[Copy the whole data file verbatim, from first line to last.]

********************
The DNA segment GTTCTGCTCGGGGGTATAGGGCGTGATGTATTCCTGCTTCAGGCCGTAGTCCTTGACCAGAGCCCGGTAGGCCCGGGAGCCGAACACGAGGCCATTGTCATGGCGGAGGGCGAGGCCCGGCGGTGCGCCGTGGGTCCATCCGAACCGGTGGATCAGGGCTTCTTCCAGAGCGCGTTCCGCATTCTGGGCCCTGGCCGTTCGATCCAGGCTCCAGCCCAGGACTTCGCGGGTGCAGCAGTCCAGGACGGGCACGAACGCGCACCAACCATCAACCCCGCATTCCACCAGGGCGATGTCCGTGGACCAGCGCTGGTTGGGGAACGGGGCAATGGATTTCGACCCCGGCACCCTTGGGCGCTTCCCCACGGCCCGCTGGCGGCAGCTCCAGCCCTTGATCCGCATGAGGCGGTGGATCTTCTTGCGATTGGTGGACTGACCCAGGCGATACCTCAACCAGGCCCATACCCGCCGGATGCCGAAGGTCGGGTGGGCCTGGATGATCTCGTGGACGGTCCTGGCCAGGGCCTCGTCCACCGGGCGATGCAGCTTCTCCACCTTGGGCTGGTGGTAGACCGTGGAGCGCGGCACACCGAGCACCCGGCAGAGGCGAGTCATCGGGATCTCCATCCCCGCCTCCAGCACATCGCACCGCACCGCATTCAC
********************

The DNA segment GTTCTGCTCGGGGGTATAGGGCGTGATGTATTCCTGCTTCAGGCCGTAGTCCTTGACCAGAGCCCGGTAGGCCCGGGAGCCGAACACGAGGCCATTGTCATGGCGGAGGGCGAGGCCCGGCGGTGCGCCGTGGGTCCATCCGAACCGGTGGATCAGGGCTTCTTCCAGAGCGCGTTCCGCATTCTGGGCCCTGGCCGTTCGATCCAGGCTCCAGCCCAGGACTTCGCGGGTGCAGCAGTCCAGGACGGGCACGAACGCGCACCAACCATCAACCCCGCATTCCACCAGGGCGATGTCCGTGGACCAGCGCTGGTTGGGGAACGGGGCAATGGATTTCGACCCCGGCACCCTTGGGCGCTTCCCCACGGCCCGCTGGCGGCAGCTCCAGCCCTTGATCCGCATGAGGCGGTGGATCTTCTTGCGATTGGTGGACTGACCCAGGCGATACCTCAACCAGGCCCATACCCGCCGGATGCCGAAGGTCGGGTGGGCCTGGATGATCTCGTGGACGGTCCTGGCCAGGGCCTCGTCCACCGGGCGATGCAGCTTCTCCACCTTGGGCTGGTGGTAGACCGTGGAGCGCGGCACACCGAGCACCCGGCAGAGGCGAGTCATCGGGATCTCCATCCCCGCCTCCAGCACATCGCACCGCACCGCATTCAC